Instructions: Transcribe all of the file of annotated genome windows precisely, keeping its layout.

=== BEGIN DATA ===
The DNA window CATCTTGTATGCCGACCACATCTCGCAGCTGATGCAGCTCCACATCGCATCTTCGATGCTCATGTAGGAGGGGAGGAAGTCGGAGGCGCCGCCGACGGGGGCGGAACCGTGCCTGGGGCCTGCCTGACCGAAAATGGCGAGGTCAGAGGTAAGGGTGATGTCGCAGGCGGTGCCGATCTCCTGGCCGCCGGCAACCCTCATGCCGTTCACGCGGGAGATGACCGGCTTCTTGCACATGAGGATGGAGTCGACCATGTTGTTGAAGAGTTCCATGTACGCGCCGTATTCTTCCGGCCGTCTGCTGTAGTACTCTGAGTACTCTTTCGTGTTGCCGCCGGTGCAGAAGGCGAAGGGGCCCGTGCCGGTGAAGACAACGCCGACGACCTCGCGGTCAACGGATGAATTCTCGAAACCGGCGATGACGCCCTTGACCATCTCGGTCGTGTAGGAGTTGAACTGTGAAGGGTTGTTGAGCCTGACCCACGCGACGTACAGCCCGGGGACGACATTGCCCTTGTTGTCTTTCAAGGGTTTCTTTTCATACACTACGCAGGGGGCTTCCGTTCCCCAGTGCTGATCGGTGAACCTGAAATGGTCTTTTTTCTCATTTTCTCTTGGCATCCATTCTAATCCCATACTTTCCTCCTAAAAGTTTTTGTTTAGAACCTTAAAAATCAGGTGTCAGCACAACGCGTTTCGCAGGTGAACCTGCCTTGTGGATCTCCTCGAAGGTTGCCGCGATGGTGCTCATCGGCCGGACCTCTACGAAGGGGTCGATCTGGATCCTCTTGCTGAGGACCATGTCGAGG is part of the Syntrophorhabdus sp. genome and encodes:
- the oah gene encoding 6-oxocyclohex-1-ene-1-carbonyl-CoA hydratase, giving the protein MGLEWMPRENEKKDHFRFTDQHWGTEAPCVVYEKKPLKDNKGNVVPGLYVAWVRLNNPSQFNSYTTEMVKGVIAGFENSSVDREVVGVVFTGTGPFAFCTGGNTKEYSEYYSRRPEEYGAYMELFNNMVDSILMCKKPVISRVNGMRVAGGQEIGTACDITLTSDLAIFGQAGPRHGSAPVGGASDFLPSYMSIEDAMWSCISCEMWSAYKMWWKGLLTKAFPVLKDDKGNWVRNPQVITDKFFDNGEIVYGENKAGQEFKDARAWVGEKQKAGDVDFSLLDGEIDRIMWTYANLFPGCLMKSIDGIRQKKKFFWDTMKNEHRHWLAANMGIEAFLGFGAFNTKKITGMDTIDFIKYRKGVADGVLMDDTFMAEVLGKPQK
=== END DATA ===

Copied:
The DNA window CATCTTGTATGCCGACCACATCTCGCAGCTGATGCAGCTCCACATCGCATCTTCGATGCTCATGTAGGAGGGGAGGAAGTCGGAGGCGCCGCCGACGGGGGCGGAACCGTGCCTGGGGCCTGCCTGACCGAAAATGGCGAGGTCAGAGGTAAGGGTGATGTCGCAGGCGGTGCCGATCTCCTGGCCGCCGGCAACCCTCATGCCGTTCACGCGGGAGATGACCGGCTTCTTGCACATGAGGATGGAGTCGACCATGTTGTTGAAGAGTTCCATGTACGCGCCGTATTCTTCCGGCCGTCTGCTGTAGTACTCTGAGTACTCTTTCGTGTTGCCGCCGGTGCAGAAGGCGAAGGGGCCCGTGCCGGTGAAGACAACGCCGACGACCTCGCGGTCAACGGATGAATTCTCGAAACCGGCGATGACGCCCTTGACCATCTCGGTCGTGTAGGAGTTGAACTGTGAAGGGTTGTTGAGCCTGACCCACGCGACGTACAGCCCGGGGACGACATTGCCCTTGTTGTCTTTCAAGGGTTTCTTTTCATACACTACGCAGGGGGCTTCCGTTCCCCAGTGCTGATCGGTGAACCTGAAATGGTCTTTTTTCTCATTTTCTCTTGGCATCCATTCTAATCCCATACTTTCCTCCTAAAAGTTTTTGTTTAGAACCTTAAAAATCAGGTGTCAGCACAACGCGTTTCGCAGGTGAACCTGCCTTGTGGATCTCCTCGAAGGTTGCCGCGATGGTGCTCATCGGCCGGACCTCTACGAAGGGGTCGATCTGGATCCTCTTGCTGAGGACCATGTCGAGG is part of the Syntrophorhabdus sp. genome and encodes:
- the oah gene encoding 6-oxocyclohex-1-ene-1-carbonyl-CoA hydratase, giving the protein MGLEWMPRENEKKDHFRFTDQHWGTEAPCVVYEKKPLKDNKGNVVPGLYVAWVRLNNPSQFNSYTTEMVKGVIAGFENSSVDREVVGVVFTGTGPFAFCTGGNTKEYSEYYSRRPEEYGAYMELFNNMVDSILMCKKPVISRVNGMRVAGGQEIGTACDITLTSDLAIFGQAGPRHGSAPVGGASDFLPSYMSIEDAMWSCISCEMWSAYKMWWKGLLTKAFPVLKDDKGNWVRNPQVITDKFFDNGEIVYGENKAGQEFKDARAWVGEKQKAGDVDFSLLDGEIDRIMWTYANLFPGCLMKSIDGIRQKKKFFWDTMKNEHRHWLAANMGIEAFLGFGAFNTKKITGMDTIDFIKYRKGVADGVLMDDTFMAEVLGKPQK